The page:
Against the odds: Indian science and science journalism (plus video)

3. May 2017

T.V. Padma (Delhi / India), science journalist and HITS Journalist in Residence 2017, will speak about the challenges and chances for scientists and journalists in the most populous democracy. Public talk on May 10, 2017, in the Studio Villa Bosch in Heidelberg. (See the video of the talk below)

T.V. Padma (photo: HITS)
T.V. Padma (photo: HITS)

As a rapidly growing economy, India is attracting global attention, both for its market opportunities and growing knowledge base. Since the dawn of Independence, successive governments have emphasized science as the key to the country’s progress. The country has a mixed science bag: on the one hand, India is recognized today for its achievements in space, biotechnology, information technology, engineering, chemistry and nanotechnology, while its ambitious solar power program has caught the world’s attention. On the other hand, the country continues to struggle with high maternal and infant death rates; tuberculosis burden; mosquito-borne infections of malaria and dengue; sanitation and drinking water problems.

In a HITS colloquium talk at the Studio Villa Bosch in Heidelberg, Indian science journalist T.V. Padma explains to what extent science is covered in India today, and how journalist balance the various perspectives – from the curiosity and excitement of basic science to the pragmatism of applied science; from the research policy focus and priorities to the role of science and science communication of the country’s development narrative? Some of their problems are common to science journalists worldwide; others have a more specific context.

T.V. Padma earned a B.Sc. in Botany (Honours) and an M.Sc. from the University of Delhi, where she undertook special courses on genetics and microbiology. She was awarded the National Science Scholarship for post-graduation studies and also has a post-graduate diploma in bioethics. Padma writed for Nature, Nature India, New Scientist, Physics World, BioWorld, and other outlets. Before, she was a science correspondent at India’s leading news wire agency, Press Trust of India (PTI), covering space, nuclear energy, medicine, the environment, and crop research. From 2004 to 2014, she served as the first South Asian news editor/regional head of SciDev.Net, a not-for-profit, free-access international science website that focuses on science policies and research in developing countries. Since February 2017, T.V. Padma is the 6th “Journalist in Residence” at HITS.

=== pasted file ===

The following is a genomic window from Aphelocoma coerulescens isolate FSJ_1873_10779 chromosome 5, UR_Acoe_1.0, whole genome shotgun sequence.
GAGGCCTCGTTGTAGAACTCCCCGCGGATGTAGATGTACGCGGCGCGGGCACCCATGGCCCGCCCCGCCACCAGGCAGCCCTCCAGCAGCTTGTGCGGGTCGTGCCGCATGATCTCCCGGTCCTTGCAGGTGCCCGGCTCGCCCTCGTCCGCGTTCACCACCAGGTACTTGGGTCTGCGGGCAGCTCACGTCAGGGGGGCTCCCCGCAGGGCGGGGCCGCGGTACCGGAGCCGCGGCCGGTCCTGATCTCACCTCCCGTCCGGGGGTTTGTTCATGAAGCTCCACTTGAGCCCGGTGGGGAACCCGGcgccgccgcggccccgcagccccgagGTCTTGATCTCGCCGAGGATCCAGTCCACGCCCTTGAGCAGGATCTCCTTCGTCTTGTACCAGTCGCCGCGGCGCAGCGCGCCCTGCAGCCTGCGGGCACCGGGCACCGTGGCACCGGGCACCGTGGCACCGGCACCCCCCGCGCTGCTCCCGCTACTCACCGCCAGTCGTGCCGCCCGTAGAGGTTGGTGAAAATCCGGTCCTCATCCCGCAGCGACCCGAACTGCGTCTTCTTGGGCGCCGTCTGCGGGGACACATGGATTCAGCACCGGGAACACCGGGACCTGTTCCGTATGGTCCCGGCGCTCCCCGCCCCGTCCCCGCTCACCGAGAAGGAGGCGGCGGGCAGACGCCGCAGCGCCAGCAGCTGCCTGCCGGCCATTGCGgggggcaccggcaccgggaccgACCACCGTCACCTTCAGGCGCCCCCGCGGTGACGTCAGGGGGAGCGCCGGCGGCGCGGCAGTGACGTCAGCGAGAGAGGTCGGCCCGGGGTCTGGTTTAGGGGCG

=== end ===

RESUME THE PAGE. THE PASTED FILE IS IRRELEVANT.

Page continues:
More about the “Journalist in Residence program.


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About HITS

HITS, the Heidelberg Institute for Theoretical Studies, was established in 2010 by physicist and SAP co-founder Klaus Tschira (1940-2015) and the Klaus Tschira Foundation as a private, non-profit research institute. HITS conducts basic research in the natural, mathematical, and computer sciences. Major research directions include complex simulations across scales, making sense of data, and enabling science via computational research. Application areas range from molecular biology to astrophysics. An essential characteristic of the Institute is interdisciplinarity, implemented in numerous cross-group and cross-disciplinary projects. The base funding of HITS is provided by the Klaus Tschira Foundation.

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